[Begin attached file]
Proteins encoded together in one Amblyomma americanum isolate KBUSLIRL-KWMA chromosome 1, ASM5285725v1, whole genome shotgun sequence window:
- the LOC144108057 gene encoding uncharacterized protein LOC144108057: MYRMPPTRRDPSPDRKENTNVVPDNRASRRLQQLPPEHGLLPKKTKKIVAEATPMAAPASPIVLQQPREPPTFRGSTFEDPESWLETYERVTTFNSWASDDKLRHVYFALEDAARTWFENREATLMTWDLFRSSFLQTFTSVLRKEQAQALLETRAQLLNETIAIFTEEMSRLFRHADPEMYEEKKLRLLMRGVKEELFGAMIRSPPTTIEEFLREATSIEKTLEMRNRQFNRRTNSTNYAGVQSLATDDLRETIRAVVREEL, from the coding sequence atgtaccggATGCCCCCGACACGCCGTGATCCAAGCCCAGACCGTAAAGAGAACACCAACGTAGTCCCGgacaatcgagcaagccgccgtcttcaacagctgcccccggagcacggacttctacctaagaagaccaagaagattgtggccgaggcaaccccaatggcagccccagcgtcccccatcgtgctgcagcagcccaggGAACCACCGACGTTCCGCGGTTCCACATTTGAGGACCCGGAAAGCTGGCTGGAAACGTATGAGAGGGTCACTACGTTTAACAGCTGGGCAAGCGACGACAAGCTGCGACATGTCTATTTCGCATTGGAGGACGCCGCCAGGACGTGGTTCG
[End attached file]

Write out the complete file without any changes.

Proteins encoded together in one Amblyomma americanum isolate KBUSLIRL-KWMA chromosome 1, ASM5285725v1, whole genome shotgun sequence window:
- the LOC144108057 gene encoding uncharacterized protein LOC144108057: MYRMPPTRRDPSPDRKENTNVVPDNRASRRLQQLPPEHGLLPKKTKKIVAEATPMAAPASPIVLQQPREPPTFRGSTFEDPESWLETYERVTTFNSWASDDKLRHVYFALEDAARTWFENREATLMTWDLFRSSFLQTFTSVLRKEQAQALLETRAQLLNETIAIFTEEMSRLFRHADPEMYEEKKLRLLMRGVKEELFGAMIRSPPTTIEEFLREATSIEKTLEMRNRQFNRRTNSTNYAGVQSLATDDLRETIRAVVREEL, from the coding sequence atgtaccggATGCCCCCGACACGCCGTGATCCAAGCCCAGACCGTAAAGAGAACACCAACGTAGTCCCGgacaatcgagcaagccgccgtcttcaacagctgcccccggagcacggacttctacctaagaagaccaagaagattgtggccgaggcaaccccaatggcagccccagcgtcccccatcgtgctgcagcagcccaggGAACCACCGACGTTCCGCGGTTCCACATTTGAGGACCCGGAAAGCTGGCTGGAAACGTATGAGAGGGTCACTACGTTTAACAGCTGGGCAAGCGACGACAAGCTGCGACATGTCTATTTCGCATTGGAGGACGCCGCCAGGACGTGGTTCG